By Mohammad Hassan Khani

The United Nations: A disappointing past and a challenging future

June 28, 2020 - 18:38

For many centuries, generations after generations of humankind have been seeking and hoping to find a mechanism by which they can eliminate or limit the acts of aggression and war, and to build a kind of relationship among nations across the world based on lasting peace and justice. In late 19th century and early 20th century and specially by the relative success of the Hague Conferences (1899-1907) and then establishment of the League of Nations this ray of hope got a chance to boost, and millions of people around the world thought this newly born international institution is the one that they and their ancestors have been waiting for. However the event of the Second World War proved that this optimism was wrong.

Yet the members of international community did not give up their dreams and soon they invested their hope again in a new international organization called the United Nations and put their signatures under its charter which promised to “…save succeeding generations from the scourge of war…and to establish conditions under which justice and respect for the obligations arising from treaties and other sources of international law can be maintained”. This was a promise that the UN in general, and its Security Council in particular simply failed to keep.

Now as the organization celebrates the 75th anniversary of it its establishment, many observers across the globe remain very much skeptical of its ability to live up to the goals of many of its founding members. During the past seven decades the UN has been miserably either unable to prevent many bloody wars and conflicts, or merely has been a silent witness to the huge pain and suffering imposed on many nations who found themselves victims of unjust and brutal policies of certain powers including illegitimate economic sanctions.  It is a tragedy to see how the cause of JUSTICE has fallen victim of power politics and national interests of few countries even within the UN framework.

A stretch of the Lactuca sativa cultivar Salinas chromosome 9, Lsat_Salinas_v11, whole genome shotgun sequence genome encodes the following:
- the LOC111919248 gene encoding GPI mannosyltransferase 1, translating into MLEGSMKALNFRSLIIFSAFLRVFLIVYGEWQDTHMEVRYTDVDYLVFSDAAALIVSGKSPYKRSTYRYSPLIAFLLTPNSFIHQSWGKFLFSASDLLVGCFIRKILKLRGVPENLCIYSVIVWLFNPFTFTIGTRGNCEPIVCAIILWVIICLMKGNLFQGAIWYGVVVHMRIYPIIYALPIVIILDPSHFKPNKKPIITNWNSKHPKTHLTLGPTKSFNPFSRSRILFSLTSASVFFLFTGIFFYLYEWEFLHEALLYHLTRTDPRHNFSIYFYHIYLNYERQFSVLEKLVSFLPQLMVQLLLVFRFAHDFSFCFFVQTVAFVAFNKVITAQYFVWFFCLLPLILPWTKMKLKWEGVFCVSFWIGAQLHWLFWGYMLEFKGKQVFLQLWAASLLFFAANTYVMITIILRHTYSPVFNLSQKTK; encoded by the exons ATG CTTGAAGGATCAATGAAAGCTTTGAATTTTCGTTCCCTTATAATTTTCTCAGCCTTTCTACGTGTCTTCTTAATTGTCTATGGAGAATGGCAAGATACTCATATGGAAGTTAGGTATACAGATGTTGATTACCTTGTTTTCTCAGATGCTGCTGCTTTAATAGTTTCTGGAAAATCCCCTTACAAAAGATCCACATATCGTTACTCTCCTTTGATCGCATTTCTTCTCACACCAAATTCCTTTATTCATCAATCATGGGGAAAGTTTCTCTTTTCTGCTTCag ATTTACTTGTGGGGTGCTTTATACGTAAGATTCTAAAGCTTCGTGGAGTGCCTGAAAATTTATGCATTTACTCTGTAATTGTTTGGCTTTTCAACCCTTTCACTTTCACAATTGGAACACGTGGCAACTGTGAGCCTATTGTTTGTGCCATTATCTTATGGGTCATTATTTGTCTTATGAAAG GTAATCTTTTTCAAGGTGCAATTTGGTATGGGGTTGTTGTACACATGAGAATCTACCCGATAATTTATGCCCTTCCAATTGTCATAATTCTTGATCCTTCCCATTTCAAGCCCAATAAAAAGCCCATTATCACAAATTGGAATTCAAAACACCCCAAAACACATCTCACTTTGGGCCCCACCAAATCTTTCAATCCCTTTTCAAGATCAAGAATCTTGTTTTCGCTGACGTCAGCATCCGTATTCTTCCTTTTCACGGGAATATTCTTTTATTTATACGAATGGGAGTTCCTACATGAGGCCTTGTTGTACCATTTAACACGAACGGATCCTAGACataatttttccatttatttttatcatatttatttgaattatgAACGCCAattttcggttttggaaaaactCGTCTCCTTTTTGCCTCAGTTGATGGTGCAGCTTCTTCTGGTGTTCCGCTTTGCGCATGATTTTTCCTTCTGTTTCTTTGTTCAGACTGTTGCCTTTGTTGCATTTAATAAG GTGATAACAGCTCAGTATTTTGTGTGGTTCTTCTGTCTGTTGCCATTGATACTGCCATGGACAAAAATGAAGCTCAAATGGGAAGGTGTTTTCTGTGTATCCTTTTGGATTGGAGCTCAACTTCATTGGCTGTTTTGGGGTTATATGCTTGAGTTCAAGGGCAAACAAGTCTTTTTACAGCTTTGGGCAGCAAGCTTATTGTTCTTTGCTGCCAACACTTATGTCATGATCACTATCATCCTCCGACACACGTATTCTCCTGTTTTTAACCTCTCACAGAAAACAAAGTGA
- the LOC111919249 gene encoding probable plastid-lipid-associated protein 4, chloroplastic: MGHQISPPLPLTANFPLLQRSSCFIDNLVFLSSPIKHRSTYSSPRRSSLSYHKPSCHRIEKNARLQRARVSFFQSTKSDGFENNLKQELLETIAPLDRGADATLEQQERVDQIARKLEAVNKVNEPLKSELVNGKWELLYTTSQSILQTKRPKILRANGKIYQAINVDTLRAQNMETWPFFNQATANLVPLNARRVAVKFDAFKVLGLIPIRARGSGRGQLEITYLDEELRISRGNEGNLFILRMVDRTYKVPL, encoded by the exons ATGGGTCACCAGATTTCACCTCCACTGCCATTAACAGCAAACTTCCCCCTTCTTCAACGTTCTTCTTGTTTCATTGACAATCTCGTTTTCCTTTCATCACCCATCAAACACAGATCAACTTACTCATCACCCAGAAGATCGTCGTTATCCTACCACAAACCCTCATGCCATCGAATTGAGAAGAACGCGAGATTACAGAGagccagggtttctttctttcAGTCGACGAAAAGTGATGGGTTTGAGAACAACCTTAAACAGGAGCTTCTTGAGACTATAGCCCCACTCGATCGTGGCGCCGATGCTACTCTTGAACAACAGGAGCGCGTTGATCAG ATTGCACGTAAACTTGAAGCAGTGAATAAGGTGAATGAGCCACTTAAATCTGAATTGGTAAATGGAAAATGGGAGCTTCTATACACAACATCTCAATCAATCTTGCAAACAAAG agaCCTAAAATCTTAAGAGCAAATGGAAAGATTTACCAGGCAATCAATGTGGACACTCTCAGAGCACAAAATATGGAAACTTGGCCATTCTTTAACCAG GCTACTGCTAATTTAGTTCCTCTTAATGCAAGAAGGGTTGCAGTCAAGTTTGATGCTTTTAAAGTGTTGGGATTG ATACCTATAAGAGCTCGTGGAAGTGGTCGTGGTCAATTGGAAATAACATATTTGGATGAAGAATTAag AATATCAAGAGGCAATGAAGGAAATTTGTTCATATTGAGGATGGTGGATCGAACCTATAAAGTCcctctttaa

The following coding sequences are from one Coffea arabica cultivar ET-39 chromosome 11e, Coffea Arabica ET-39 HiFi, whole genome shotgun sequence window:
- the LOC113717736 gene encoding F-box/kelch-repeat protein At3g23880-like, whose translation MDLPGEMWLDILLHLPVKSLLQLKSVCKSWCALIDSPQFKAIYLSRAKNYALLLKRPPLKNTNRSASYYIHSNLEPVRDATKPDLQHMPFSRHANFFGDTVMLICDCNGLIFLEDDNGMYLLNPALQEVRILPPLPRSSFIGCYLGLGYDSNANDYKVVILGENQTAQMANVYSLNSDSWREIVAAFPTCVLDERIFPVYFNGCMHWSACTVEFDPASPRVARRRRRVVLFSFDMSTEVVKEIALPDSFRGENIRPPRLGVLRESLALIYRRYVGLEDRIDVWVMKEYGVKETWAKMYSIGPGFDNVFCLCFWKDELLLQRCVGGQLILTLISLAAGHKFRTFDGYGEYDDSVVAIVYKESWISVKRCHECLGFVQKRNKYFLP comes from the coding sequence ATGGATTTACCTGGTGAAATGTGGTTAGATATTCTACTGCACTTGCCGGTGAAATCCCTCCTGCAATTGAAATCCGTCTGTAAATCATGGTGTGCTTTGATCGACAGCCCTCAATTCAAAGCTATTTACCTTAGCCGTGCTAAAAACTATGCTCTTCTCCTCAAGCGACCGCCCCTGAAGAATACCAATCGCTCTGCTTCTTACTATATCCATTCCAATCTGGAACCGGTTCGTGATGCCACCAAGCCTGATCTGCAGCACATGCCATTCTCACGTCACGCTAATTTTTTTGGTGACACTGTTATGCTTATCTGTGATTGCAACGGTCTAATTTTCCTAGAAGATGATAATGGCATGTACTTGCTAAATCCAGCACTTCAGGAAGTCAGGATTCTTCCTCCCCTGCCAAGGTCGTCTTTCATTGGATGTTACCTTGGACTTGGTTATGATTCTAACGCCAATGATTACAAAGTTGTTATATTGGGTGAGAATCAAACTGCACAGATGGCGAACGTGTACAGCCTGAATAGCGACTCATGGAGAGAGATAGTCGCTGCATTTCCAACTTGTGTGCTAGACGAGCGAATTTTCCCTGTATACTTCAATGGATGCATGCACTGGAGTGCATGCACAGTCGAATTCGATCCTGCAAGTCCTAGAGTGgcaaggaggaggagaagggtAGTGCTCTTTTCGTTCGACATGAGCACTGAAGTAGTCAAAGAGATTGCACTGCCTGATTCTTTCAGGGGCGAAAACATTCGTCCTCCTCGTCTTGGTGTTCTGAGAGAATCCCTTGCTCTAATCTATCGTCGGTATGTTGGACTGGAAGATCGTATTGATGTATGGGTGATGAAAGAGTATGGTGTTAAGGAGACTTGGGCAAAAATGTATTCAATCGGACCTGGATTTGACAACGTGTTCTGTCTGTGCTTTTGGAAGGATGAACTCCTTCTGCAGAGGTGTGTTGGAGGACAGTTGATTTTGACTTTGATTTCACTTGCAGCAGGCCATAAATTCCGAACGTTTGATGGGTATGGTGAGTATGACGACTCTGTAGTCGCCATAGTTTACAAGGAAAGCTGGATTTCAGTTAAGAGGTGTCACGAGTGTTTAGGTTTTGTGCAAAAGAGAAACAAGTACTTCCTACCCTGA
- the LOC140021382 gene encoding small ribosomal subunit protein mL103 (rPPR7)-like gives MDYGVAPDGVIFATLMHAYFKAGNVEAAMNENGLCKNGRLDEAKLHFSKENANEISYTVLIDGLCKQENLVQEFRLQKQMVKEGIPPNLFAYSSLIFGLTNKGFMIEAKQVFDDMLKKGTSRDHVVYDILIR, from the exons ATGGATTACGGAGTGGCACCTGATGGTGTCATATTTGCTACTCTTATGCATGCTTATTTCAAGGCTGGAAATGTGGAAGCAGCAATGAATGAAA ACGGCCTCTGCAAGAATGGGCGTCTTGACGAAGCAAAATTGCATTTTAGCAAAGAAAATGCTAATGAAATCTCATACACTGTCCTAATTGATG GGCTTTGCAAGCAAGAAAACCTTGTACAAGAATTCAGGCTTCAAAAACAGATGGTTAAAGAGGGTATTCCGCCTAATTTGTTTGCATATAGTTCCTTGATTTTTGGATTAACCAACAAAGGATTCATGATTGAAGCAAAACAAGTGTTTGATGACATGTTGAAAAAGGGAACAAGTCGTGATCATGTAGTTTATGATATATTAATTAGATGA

Having said that, one can hardly deny the fact that in spite of its many shortcomings, and criticisms towards it, yet the United Nations has had many achievements, and has the potentials to represent the collective will of international community and to defend the rights of the majority of nations in the face of aggressive behavior of the few. Unless the United Nations structure and especially its Security Council undergo a meaningful reform, it would be very difficult, almost impossible to imagine how it can play the role that its founders pledged in introduction of its charter three quarters of a century ago.  The UN is now facing many challenges among which the U.S. unilateralism seems to be the most important one threatening the underlying principle of the UN system which is equal rights of all nations according to international law and multilateralism.

Mohammad Hassan Khani - Graduate of Peace Studies Department at Bradford University in UK, currently an Associate Professor of International Relations at the Faculty of Islamic Studies and Political Science at Imam Sadiq University in Tehran 

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